Beast From The East 2... Everything you need to know to stay safe!
Posted on March 04 2023
With rumours circulating about snow hitting the UK, similar to the 2018 "Beast from the East", we stocked up on ridiculous amounts of brown rock salt and white rock salt, both of which are ideal for winter conditions. In 2018, the "Beast from the East" caused chaos across the country with freezing temperatures, huge snow drifts and disruptive snowfall. Temperatures dropped to −14.2C in Faversham, Kent, and 57 cm of snow was reported in Gloucestershire.
One reason for the 2018 Beast from the East was the onset of a meteorological phenomenon known as Sudden Stratospheric Warming (SSW). A few weeks ago, on February 16th, another Sudden Stratospheric Warming event occurred high up in the atmosphere. SSW events happen regularly, but some are more severe than others.
So, what is Sudden Stratospheric Warming? It is an event that takes place high up in the atmosphere, around 30 km above the Earth's surface, in the stratosphere. Strong winds circulate around the pole from west to east, but sometimes these winds slow down and in severe cases, they can even reverse. This falling air can disrupt the jet stream, the system that provides the UK and western Europe with mild southwesterlies in winter. The result is a blocked weather pattern, a large area of high pressure, which can impact the wind direction we see in the UK and, consequently, the weather type.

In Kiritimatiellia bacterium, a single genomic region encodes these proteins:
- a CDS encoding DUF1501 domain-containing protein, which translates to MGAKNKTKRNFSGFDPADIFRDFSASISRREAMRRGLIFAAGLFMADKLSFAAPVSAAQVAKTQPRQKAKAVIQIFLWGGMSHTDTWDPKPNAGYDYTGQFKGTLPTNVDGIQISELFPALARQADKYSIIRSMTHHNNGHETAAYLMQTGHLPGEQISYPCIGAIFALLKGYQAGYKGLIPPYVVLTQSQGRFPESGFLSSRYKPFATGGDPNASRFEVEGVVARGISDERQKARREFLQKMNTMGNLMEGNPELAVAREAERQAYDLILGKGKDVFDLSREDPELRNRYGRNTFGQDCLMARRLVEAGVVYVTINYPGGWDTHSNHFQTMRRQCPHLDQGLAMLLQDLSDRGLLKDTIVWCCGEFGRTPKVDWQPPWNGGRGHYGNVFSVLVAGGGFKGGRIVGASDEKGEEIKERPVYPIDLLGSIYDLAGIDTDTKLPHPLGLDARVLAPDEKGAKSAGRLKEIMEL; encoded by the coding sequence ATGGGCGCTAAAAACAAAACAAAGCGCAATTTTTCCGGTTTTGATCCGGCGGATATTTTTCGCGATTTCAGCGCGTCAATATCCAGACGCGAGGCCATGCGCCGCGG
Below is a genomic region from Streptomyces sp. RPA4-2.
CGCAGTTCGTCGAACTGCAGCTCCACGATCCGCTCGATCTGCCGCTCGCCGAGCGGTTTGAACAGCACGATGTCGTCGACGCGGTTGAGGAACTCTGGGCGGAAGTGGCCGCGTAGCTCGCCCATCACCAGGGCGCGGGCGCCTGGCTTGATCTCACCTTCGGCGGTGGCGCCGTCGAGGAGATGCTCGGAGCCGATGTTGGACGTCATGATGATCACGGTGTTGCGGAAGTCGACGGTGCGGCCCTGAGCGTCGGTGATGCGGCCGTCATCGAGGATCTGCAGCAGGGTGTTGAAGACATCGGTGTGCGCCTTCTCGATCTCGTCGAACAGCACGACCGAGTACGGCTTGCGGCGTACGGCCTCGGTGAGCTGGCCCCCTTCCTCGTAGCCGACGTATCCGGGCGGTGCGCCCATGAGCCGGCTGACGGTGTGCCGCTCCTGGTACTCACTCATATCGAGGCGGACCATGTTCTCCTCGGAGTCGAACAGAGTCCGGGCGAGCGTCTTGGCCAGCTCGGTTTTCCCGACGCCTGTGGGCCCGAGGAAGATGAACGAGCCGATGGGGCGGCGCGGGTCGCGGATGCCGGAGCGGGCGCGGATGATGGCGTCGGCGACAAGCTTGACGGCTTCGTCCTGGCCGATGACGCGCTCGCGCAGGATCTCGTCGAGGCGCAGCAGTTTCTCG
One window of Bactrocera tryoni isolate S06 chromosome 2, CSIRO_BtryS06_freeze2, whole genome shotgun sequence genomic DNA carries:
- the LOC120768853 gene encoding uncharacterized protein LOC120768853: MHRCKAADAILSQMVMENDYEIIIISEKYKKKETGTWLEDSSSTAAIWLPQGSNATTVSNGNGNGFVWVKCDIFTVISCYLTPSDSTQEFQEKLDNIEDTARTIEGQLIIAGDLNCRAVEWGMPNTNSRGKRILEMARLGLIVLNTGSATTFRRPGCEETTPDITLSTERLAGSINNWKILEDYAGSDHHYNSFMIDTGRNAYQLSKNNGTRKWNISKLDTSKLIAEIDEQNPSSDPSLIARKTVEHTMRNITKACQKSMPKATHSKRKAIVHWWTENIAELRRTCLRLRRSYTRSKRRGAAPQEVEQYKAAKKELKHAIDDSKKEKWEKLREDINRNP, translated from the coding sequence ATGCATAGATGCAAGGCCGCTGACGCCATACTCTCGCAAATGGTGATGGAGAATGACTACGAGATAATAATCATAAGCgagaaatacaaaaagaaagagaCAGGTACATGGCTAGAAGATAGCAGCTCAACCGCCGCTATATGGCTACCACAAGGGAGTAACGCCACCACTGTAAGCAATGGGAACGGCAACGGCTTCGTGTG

For the past few weeks, high pressure has dominated the weather in the UK, leading to exceptionally dry conditions, making February the driest for 30 years. The high pressure system is set to move to southern Iceland, allowing cold northerly winds from the Arctic to flood southwards. By Tuesday next week, the whole of the UK will experience a cold wave with the return of overnight frost. From Sunday evening, sleet and snow showers will begin to pepper the northern isles and north Scotland before pushing southwards through Monday and into Tuesday. By Tuesday, hail, sleet and snow showers will be mostly confined to northern and eastern areas of England, with some affecting Northern Ireland, Wales and Southwest England too.
However, with showers, they are hit and miss, so not all will see them, but where they do line up, some accumulations are possible. There is scope for more persistent snow on Monday afternoon into Tuesday and gale force northerly winds as a polar low drives in more moisture from the North Sea, although the jury is still out on this. The Met Office is likely to issue weather warnings for these wintry hazards.
From Wednesday and Thursday next week, there is a shift to something milder, but this could bring a more persistent area of snow on its leading edge across the country. At the time of writing, there is a 20% chance of more disruptive snow occurring next week, although there is still a lot of uncertainty regarding this.
In summary, there will be a cold spell with some snow showers at first and the potential for something more noteworthy on Wednesday/Thursday, but it doesn't currently seem like a bitter cold easterly flow will set up. As we move through March, the sun gains more strength every day, so the colder snowy weather should become less likely. Be prepared for the upcoming cold spell and check out our brown rock salt and white rock salt, which are both perfect for winter conditions.